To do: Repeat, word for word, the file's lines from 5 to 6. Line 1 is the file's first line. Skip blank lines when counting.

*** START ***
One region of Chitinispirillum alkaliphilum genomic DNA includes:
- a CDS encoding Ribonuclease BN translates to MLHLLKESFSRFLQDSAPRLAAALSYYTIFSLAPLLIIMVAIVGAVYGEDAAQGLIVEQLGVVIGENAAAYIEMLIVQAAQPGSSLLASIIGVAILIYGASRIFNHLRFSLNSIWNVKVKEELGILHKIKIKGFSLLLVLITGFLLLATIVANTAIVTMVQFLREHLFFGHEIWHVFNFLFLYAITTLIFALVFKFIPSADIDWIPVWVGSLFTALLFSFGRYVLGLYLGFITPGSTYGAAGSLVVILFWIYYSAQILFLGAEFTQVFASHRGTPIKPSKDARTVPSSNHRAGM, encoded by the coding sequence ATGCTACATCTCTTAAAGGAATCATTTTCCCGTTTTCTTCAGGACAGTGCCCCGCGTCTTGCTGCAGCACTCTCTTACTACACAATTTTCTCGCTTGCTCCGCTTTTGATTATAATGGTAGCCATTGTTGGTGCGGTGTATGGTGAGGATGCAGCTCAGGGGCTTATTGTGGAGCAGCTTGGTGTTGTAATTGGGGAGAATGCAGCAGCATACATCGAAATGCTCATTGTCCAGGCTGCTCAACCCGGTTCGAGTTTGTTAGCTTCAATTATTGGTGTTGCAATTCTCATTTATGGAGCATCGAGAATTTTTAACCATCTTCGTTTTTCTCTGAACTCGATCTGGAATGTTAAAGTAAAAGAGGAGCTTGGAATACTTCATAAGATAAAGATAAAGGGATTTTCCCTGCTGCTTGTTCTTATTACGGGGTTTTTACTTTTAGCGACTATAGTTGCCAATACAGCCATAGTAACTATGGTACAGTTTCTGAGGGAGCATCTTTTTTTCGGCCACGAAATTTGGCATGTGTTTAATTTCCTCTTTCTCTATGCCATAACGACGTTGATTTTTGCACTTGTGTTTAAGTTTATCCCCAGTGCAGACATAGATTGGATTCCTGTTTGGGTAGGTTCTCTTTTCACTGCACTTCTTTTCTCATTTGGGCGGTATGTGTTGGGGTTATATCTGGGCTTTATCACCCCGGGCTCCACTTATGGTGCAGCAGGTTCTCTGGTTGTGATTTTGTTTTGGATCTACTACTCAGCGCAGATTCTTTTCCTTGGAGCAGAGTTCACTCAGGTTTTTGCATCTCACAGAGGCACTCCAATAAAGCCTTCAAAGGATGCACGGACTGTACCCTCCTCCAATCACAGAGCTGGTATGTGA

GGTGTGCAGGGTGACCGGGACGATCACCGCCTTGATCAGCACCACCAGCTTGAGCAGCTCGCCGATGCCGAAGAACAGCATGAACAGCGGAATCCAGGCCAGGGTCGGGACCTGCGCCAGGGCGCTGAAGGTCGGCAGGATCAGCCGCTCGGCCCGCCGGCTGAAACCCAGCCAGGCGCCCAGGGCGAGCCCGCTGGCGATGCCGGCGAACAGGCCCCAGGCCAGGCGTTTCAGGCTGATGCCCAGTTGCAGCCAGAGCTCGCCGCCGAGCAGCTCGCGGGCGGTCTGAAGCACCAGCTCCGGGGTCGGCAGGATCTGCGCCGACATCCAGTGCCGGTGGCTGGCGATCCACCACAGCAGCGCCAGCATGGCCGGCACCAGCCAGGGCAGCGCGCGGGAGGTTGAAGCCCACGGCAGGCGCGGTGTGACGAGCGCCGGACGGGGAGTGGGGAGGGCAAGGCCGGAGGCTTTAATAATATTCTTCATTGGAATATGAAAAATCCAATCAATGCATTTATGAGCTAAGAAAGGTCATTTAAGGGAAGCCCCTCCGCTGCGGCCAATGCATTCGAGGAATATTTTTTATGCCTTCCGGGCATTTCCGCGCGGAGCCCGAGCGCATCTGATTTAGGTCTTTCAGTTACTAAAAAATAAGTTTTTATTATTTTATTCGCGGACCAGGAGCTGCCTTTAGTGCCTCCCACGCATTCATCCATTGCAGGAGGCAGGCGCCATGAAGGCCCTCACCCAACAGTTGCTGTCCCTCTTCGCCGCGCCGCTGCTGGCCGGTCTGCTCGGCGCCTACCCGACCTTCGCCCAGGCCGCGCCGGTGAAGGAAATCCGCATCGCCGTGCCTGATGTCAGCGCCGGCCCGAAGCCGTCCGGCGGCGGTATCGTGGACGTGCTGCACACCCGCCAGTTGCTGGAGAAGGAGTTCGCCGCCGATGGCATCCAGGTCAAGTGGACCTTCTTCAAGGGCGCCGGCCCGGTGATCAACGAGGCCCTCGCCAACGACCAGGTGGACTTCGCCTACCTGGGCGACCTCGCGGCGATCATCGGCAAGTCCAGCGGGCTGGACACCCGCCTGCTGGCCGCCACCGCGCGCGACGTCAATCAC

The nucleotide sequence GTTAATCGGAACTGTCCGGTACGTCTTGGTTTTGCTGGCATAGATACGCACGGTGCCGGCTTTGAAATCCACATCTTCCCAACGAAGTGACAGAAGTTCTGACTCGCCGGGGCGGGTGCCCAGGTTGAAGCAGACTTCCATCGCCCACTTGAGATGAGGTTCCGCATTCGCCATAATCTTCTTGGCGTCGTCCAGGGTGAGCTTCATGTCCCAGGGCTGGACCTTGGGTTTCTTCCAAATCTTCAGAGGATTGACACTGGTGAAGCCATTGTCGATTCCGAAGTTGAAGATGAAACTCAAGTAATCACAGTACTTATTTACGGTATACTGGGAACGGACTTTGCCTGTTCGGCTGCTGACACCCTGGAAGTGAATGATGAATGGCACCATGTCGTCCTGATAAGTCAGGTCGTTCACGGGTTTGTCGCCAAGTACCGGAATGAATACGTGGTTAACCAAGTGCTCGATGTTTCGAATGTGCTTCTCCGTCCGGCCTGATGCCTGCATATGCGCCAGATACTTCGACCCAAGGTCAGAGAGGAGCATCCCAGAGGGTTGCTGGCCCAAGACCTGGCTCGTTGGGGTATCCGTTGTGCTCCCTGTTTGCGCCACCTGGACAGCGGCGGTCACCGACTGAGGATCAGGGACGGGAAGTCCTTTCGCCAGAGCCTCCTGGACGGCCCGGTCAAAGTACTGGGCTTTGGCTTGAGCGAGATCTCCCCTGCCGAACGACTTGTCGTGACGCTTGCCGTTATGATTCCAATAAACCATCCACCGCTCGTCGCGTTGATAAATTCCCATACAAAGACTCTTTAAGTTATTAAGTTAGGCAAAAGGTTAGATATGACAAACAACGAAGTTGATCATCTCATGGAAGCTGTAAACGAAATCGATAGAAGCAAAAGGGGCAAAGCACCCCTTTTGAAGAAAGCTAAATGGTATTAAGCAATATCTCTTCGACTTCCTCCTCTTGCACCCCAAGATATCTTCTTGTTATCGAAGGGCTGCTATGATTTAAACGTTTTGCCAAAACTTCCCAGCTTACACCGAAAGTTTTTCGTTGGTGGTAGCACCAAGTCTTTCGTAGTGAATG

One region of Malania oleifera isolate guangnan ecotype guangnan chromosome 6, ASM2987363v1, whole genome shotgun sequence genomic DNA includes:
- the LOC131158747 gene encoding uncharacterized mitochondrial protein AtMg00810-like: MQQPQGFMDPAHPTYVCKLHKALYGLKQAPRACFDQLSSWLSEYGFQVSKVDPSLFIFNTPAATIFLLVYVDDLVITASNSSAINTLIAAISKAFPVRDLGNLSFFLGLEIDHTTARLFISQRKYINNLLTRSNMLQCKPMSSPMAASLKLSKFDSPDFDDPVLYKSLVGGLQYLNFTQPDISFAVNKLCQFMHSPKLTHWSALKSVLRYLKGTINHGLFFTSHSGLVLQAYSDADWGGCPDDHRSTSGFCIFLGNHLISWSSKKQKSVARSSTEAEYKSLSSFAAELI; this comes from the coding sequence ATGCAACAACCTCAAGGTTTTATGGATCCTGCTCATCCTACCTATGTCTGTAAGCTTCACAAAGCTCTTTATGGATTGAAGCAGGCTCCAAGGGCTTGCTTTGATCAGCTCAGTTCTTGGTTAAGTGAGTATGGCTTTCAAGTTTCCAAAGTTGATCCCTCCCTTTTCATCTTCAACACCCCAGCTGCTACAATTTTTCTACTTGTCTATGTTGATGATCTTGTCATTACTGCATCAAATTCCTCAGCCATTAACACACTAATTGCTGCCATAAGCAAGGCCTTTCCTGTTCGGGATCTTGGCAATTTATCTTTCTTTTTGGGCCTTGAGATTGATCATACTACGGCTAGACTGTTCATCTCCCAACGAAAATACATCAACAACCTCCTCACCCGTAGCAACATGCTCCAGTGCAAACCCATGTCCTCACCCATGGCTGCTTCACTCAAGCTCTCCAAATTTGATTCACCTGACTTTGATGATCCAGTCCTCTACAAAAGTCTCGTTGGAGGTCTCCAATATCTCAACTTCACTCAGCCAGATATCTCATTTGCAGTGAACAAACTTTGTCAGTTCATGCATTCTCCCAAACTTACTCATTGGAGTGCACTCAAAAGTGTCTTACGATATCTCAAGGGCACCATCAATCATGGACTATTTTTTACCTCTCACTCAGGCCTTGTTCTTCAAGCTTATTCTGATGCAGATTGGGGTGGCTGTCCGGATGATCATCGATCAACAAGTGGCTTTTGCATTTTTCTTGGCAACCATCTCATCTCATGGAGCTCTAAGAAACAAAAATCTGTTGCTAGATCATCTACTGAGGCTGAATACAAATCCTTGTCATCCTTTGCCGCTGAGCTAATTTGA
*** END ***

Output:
One region of Malania oleifera isolate guangnan ecotype guangnan chromosome 6, ASM2987363v1, whole genome shotgun sequence genomic DNA includes:
- the LOC131158747 gene encoding uncharacterized mitochondrial protein AtMg00810-like: MQQPQGFMDPAHPTYVCKLHKALYGLKQAPRACFDQLSSWLSEYGFQVSKVDPSLFIFNTPAATIFLLVYVDDLVITASNSSAINTLIAAISKAFPVRDLGNLSFFLGLEIDHTTARLFISQRKYINNLLTRSNMLQCKPMSSPMAASLKLSKFDSPDFDDPVLYKSLVGGLQYLNFTQPDISFAVNKLCQFMHSPKLTHWSALKSVLRYLKGTINHGLFFTSHSGLVLQAYSDADWGGCPDDHRSTSGFCIFLGNHLISWSSKKQKSVARSSTEAEYKSLSSFAAELI; this comes from the coding sequence ATGCAACAACCTCAAGGTTTTATGGATCCTGCTCATCCTACCTATGTCTGTAAGCTTCACAAAGCTCTTTATGGATTGAAGCAGGCTCCAAGGGCTTGCTTTGATCAGCTCAGTTCTTGGTTAAGTGAGTATGGCTTTCAAGTTTCCAAAGTTGATCCCTCCCTTTTCATCTTCAACACCCCAGCTGCTACAATTTTTCTACTTGTCTATGTTGATGATCTTGTCATTACTGCATCAAATTCCTCAGCCATTAACACACTAATTGCTGCCATAAGCAAGGCCTTTCCTGTTCGGGATCTTGGCAATTTATCTTTCTTTTTGGGCCTTGAGATTGATCATACTACGGCTAGACTGTTCATCTCCCAACGAAAATACATCAACAACCTCCTCACCCGTAGCAACATGCTCCAGTGCAAACCCATGTCCTCACCCATGGCTGCTTCACTCAAGCTCTCCAAATTTGATTCACCTGACTTTGATGATCCAGTCCTCTACAAAAGTCTCGTTGGAGGTCTCCAATATCTCAACTTCACTCAGCCAGATATCTCATTTGCAGTGAACAAACTTTGTCAGTTCATGCATTCTCCCAAACTTACTCATTGGAGTGCACTCAAAAGTGTCTTACGATATCTCAAGGGCACCATCAATCATGGACTATTTTTTACCTCTCACTCAGGCCTTGTTCTTCAAGCTTATTCTGATGCAGATTGGGGTGGCTGTCCGGATGATCATCGATCAACAAGTGGCTTTTGCATTTTTCTTGGCAACCATCTCATCTCATGGAGCTCTAAGAAACAAAAATCTGTTGCTAGATCATCTACTGAGGCTGAATACAAATCCTTGTCATCCTTTGCCGCTGAGCTAATTTGA